Although the US and China trade war is anticipated to have a minimal impact on the Philippine economy, the overall long-term outlook is seen to be beneficial.
Bangko Sentral ng Pilipinas (BSP) Governor Benjamin Diokno said bilateral trade with both countries accounts for over 25% of Philippines’ total exports and imports since last year, primarily on electronics and machinery exports.
Further adding that “even in the context of retaliatory tariffs between the US and China, the country’s exports have remained broadly stable.”
Citing recent data from the Philippine Statistics Authority (PSA), Diokno said electronics exports account for more than half of the country’s goods exports which “continued to perform well in 2019, notwithstanding its link with global production networks.”
“This phenomenon can be attributed to the Philippines’ low exposure to products targeted directly by US tariff actions against China. The exposure is estimated at a low of 0.5 percent,” he said.
Diokno said this situation explains why the country is among the least impacted economies in the ongoing trade dispute between the world’s largest economies and “supports IMF’s (International Monetary Fund) view that the country’s low participation in global trade as well as in global value chains relative-to-peers seems to explain why the Philippines has not been negatively impacted by the US-China trade war.”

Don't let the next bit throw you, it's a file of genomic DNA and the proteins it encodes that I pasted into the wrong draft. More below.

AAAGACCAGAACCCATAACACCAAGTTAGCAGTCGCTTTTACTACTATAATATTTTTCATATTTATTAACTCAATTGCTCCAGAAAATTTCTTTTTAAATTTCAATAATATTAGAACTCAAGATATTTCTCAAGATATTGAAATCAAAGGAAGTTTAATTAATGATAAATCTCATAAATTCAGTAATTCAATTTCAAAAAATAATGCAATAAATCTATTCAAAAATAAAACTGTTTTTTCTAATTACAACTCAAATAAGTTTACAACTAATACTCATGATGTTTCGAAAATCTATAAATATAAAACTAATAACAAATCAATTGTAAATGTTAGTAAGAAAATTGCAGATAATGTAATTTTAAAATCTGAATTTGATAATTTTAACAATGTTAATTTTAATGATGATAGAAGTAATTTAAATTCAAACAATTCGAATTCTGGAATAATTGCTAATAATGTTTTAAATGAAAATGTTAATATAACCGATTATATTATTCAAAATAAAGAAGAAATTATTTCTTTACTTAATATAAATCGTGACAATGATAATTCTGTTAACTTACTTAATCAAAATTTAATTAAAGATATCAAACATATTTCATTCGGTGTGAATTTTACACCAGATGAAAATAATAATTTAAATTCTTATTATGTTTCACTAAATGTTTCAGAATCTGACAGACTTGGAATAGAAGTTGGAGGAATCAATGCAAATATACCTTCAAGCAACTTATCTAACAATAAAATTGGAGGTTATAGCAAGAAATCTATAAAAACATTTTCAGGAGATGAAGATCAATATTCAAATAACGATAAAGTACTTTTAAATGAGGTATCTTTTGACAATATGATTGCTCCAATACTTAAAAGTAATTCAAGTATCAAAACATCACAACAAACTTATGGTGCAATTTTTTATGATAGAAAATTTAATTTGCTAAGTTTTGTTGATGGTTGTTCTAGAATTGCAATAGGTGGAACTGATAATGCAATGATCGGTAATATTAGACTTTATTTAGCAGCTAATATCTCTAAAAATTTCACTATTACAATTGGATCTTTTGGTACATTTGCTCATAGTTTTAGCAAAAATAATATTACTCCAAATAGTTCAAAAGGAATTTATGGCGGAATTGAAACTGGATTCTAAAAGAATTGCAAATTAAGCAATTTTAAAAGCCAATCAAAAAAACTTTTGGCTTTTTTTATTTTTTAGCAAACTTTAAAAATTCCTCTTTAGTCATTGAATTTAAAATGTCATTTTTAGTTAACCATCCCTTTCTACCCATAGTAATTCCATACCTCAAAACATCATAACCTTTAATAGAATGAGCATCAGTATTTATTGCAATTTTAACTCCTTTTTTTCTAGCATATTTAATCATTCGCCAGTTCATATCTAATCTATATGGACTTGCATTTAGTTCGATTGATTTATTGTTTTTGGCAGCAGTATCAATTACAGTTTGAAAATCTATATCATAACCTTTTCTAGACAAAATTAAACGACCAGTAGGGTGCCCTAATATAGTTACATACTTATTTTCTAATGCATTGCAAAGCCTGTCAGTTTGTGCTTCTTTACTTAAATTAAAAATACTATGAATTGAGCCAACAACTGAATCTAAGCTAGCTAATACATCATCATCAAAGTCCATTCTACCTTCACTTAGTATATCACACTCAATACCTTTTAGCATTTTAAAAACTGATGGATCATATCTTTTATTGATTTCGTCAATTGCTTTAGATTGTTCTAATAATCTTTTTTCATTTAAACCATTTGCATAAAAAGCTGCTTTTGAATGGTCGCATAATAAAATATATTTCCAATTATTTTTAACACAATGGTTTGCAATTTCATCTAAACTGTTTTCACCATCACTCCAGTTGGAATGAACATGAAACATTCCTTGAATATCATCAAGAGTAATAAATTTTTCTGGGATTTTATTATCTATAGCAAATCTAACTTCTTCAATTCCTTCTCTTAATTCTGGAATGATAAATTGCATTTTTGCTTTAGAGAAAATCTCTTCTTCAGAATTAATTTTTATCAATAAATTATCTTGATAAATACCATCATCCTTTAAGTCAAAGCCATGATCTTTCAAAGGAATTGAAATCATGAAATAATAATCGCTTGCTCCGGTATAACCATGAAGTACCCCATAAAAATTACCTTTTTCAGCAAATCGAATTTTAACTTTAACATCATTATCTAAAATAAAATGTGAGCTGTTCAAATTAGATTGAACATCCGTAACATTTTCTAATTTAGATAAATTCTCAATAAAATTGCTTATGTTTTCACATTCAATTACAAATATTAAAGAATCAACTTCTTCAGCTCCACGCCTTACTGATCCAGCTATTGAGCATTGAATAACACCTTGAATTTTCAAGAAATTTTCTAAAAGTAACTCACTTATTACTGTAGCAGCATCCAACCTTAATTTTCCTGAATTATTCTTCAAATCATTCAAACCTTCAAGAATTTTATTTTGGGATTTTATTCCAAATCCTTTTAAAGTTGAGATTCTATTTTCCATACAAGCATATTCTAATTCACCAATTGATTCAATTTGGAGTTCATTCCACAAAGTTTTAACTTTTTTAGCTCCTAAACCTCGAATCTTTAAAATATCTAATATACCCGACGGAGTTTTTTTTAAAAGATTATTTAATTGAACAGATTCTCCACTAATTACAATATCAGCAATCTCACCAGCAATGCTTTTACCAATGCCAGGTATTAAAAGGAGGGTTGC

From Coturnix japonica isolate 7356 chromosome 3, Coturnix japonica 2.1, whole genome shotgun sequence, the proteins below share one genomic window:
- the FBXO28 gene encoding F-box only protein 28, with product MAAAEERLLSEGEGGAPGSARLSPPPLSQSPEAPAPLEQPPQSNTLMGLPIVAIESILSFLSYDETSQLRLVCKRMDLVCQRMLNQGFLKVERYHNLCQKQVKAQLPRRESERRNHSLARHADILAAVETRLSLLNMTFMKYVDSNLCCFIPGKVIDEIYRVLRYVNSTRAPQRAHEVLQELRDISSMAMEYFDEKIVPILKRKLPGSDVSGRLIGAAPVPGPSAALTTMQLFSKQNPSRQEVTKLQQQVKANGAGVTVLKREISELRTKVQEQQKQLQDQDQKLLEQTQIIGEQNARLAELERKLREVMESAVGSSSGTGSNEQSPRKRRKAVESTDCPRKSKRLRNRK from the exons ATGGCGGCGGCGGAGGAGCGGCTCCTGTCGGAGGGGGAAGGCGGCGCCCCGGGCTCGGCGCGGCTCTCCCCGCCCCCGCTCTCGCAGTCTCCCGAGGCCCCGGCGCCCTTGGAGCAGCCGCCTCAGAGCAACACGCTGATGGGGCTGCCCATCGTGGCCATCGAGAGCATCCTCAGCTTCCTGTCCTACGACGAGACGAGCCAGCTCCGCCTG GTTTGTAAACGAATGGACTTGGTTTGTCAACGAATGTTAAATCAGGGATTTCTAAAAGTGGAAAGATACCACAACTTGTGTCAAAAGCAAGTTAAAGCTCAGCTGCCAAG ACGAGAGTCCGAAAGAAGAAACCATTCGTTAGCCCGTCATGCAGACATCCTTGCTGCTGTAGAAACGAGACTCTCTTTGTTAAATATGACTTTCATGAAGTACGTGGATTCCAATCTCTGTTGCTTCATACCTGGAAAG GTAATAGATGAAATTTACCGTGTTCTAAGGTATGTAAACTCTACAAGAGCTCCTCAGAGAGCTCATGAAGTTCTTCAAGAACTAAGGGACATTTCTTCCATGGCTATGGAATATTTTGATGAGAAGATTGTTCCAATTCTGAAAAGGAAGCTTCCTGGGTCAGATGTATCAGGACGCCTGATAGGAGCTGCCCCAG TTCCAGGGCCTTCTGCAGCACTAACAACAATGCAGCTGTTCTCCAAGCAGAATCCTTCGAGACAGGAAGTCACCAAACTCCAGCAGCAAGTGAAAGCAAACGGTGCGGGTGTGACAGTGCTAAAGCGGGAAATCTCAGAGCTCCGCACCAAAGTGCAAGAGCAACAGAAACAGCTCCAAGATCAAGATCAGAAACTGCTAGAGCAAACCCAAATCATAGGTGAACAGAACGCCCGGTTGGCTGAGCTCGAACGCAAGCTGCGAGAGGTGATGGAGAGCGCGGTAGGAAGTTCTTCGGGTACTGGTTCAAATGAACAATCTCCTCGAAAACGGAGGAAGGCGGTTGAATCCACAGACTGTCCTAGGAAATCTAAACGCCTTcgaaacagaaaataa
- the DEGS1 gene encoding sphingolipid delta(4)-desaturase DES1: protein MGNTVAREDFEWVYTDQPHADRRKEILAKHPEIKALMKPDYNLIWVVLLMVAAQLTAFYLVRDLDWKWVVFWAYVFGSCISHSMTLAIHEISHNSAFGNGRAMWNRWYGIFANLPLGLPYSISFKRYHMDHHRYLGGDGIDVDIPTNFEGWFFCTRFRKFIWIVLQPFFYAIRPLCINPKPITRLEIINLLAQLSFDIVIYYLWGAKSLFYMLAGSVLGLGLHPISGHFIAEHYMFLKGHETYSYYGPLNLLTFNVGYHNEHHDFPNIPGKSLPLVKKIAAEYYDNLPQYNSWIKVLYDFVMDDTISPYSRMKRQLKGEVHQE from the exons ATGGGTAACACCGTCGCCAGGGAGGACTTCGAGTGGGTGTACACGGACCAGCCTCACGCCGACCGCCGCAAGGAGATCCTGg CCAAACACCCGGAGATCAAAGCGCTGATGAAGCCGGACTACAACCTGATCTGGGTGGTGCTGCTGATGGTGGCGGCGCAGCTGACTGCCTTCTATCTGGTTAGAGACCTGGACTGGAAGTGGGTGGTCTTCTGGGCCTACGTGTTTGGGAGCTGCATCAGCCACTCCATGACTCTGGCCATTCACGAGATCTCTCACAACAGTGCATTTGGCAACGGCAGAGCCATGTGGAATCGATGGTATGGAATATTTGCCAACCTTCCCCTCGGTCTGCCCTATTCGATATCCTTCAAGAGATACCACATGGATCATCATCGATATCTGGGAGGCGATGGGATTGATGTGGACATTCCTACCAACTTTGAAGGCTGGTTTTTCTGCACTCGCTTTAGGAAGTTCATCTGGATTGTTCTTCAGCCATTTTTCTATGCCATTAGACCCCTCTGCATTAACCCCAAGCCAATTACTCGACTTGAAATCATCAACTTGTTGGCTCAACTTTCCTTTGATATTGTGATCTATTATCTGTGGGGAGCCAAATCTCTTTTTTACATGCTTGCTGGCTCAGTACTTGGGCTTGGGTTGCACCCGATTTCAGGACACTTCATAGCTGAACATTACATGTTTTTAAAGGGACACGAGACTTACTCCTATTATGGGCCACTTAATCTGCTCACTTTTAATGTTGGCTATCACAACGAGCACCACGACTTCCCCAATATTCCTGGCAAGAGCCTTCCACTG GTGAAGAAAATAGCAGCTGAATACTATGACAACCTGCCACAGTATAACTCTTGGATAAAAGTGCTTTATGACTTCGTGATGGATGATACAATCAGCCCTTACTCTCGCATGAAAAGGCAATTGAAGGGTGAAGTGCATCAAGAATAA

In turn, this as noted by Diokno, “in the long run, the escalation of the US-China trade war and the coronavirus pandemic, could have a positive impact on the Philippine economy.” Adding that “both events have prompted a re-evaluation across countries of the existing global supply with firms possibly moving toward reducing dependence on any single country.”
“This current wave of revamping global supply chains opens a window of opportunity for the Philippines to benefit from trade redirection and relocation of production sites,” he said.
Diokno added that “while the Philippines has been recognized as one of the top investment destinations post-COVID-19, the Executive, Congress, and the private sector have to unceasingly do more to further boost the country’s attractiveness to foreign investors.”